By Joe Koizumi
Photo by Boxing Beat
In Western countries, the number of thirteen might be ominous, but it’s a fortunate number for the Japanese boxing fraternity. Newly crowned WBO flyweight champ Sho Kimura is our thirteenth current world titleholder, who made a triumphal return on Saturday from Shanghai where he dethroned defending champ and two-time Olympic gold medalist Zou Shiming by an eleventh round stoppage. It’s a come-from-behind TKO for Kimura, a prefight underdog, turned loose with a flurry of punches to floor the champ Zou and halt him thereafter. He had been trailing on points after the tenth—97-93, 96-94 for Zou, and 94-96 for Kimura. Handled by his manager/trainer Masayuki Ariyoshi (who also cultivated WBC female 102-pound champ Momo Koseki to seventeen defenses straight) , Kimura jubilantly said, “I suffered a cut in the third round, and couldn’t see well with the right eye thereafter, but kept fighting on. It was my strenuous training thanks to Kaicho (club owner in Japanese) that made me throw so many combinations in the eleventh.”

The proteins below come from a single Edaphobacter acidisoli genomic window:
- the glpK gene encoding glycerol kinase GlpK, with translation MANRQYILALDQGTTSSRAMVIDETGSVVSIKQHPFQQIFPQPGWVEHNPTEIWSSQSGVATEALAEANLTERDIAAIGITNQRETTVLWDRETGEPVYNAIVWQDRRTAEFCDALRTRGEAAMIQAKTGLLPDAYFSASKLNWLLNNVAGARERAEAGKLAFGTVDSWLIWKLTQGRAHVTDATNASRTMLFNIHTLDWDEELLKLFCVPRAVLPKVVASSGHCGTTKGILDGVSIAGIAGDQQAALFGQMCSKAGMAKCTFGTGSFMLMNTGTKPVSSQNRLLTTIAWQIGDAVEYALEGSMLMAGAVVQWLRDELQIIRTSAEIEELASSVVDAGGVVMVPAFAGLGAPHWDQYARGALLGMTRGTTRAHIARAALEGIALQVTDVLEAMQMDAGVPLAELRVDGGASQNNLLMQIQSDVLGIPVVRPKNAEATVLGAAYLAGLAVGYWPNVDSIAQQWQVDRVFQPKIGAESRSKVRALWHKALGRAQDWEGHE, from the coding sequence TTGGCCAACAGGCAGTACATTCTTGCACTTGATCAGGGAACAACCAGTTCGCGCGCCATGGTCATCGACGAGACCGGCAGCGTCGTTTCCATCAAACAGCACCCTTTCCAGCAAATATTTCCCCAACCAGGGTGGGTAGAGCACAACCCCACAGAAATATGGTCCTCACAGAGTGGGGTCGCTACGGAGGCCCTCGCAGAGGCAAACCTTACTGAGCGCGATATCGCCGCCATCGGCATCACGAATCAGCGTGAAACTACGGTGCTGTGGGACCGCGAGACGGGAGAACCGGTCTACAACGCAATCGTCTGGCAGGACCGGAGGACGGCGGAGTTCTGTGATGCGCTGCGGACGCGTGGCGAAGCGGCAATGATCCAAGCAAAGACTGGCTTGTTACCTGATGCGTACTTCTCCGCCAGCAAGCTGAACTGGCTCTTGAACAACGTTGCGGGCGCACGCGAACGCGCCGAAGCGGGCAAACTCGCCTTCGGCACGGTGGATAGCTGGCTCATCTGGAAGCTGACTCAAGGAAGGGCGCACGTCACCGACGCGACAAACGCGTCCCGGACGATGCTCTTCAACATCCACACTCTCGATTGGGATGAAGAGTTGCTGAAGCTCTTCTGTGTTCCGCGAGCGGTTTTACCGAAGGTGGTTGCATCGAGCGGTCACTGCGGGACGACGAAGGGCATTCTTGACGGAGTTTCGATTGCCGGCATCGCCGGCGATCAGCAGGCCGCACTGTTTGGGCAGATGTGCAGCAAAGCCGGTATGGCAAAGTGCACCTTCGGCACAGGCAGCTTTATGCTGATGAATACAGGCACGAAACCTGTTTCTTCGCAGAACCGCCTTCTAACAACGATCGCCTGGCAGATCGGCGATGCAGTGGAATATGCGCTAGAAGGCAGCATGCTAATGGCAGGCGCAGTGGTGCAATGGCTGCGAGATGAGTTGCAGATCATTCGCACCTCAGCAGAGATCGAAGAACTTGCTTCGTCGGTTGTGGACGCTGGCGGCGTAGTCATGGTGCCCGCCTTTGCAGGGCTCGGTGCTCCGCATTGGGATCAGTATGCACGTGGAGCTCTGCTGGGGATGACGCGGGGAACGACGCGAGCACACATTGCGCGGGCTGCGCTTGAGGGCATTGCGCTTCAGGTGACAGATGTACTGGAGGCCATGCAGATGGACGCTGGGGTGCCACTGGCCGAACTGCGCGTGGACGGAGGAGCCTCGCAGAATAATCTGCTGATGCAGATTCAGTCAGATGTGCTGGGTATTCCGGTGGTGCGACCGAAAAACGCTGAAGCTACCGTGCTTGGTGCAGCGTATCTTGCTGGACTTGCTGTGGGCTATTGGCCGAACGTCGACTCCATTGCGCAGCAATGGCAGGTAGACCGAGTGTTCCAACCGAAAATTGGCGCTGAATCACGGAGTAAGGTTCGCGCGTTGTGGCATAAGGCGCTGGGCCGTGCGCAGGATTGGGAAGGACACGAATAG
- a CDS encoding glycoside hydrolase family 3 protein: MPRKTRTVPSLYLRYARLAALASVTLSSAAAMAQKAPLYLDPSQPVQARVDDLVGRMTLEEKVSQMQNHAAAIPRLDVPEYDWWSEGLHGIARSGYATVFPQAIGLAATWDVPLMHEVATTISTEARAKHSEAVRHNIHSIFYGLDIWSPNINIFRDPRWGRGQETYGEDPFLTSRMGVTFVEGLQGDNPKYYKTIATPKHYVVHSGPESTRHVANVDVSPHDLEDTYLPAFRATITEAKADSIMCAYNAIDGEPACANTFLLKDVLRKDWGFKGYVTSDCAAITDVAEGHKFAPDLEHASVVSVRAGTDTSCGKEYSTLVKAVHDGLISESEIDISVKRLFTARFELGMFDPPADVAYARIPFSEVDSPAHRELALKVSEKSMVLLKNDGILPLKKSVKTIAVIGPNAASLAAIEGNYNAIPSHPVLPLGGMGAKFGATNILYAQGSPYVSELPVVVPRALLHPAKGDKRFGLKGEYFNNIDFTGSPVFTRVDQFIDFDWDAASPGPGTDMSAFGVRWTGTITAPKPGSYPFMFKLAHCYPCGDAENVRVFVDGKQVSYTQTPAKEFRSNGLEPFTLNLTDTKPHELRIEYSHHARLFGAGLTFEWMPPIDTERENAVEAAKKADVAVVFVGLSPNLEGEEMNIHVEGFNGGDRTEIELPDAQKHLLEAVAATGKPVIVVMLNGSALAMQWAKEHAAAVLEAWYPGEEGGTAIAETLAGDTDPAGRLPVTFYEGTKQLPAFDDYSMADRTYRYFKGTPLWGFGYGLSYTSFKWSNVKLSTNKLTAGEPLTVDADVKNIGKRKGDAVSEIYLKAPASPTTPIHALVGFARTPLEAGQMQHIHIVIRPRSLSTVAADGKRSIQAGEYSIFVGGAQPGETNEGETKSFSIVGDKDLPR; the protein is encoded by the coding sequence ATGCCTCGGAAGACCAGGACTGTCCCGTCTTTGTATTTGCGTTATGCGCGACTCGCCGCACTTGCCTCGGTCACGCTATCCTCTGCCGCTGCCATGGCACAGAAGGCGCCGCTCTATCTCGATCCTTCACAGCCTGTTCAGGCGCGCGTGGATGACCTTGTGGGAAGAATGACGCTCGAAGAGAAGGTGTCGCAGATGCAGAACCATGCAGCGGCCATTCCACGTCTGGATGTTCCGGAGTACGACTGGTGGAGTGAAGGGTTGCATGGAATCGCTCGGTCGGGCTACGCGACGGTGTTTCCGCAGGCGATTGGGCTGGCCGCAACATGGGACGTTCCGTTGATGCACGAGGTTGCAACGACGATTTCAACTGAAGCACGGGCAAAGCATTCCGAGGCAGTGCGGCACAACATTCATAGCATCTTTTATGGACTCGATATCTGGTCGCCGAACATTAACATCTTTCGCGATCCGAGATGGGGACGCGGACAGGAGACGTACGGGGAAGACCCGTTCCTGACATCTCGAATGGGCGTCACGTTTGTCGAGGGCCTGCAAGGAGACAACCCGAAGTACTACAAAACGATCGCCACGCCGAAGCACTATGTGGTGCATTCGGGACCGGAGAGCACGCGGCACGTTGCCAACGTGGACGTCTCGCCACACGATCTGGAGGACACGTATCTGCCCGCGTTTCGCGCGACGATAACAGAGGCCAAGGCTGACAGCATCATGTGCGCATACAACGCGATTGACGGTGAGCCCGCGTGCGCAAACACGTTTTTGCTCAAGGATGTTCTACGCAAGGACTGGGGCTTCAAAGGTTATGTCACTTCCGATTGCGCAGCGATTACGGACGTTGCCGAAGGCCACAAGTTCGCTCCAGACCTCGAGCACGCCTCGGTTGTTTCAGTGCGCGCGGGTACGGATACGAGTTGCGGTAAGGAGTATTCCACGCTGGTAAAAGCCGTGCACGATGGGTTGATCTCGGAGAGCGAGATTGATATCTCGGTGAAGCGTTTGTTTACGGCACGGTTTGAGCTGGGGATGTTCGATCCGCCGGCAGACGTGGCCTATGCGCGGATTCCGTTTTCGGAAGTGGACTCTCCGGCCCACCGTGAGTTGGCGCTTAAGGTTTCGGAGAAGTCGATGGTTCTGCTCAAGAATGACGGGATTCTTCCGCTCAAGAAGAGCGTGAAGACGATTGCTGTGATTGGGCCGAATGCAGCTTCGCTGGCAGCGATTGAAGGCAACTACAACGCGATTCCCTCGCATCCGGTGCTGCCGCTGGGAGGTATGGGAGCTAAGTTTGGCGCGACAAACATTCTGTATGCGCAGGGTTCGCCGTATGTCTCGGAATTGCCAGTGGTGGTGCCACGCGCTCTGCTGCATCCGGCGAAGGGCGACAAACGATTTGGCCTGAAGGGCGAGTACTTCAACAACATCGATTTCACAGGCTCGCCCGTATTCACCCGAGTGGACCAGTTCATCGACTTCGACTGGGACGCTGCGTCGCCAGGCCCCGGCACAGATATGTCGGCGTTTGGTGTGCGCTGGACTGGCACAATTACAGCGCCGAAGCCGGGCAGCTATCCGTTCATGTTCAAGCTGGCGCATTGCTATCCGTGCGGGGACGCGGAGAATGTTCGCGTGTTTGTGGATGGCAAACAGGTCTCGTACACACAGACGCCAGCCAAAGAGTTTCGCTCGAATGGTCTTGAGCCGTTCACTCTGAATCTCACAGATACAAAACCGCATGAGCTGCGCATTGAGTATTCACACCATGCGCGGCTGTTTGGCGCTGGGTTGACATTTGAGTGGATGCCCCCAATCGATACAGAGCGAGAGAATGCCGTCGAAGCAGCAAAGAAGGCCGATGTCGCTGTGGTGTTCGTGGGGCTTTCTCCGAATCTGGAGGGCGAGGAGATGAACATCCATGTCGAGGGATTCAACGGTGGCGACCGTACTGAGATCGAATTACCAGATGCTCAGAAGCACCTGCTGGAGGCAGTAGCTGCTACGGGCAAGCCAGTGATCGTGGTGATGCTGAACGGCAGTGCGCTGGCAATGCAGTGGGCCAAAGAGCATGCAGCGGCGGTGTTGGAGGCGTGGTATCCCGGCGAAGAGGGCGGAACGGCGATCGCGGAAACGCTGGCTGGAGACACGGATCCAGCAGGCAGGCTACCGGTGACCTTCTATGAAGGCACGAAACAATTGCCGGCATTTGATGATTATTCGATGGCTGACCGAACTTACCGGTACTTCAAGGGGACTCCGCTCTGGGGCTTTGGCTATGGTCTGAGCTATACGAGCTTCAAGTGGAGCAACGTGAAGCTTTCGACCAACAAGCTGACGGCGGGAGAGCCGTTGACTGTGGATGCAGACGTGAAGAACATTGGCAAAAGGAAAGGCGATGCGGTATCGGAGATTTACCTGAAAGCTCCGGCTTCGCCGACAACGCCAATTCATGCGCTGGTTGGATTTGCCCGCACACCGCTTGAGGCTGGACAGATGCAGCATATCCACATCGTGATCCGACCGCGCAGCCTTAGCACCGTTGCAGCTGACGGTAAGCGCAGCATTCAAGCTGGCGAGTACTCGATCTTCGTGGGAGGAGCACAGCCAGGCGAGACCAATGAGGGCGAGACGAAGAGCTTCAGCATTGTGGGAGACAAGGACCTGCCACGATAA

Now we, in Japan, have three world flyweight champions—WBC’s Daigo Higa, WBA’s Kazuto Ioka and WBO’s Kimura. Kimura wishes to face WBA titlist Ioka, but will be obliged to meet the mandatory challenger and compatriot Toshiyuki Igarashi in his initial defense. Not only in the 112-pound category but in the 108-pound division, we see three champs—WBA’s Ryoichi Taguchi, WBO’s Kosei Tanaka and IBF’s Hiroto Kyoguchi. Thirteen world champs at the same time is the new mark in the Japanese fistic history. The number of 14, therefore, may be our lucky one next time, if really possible.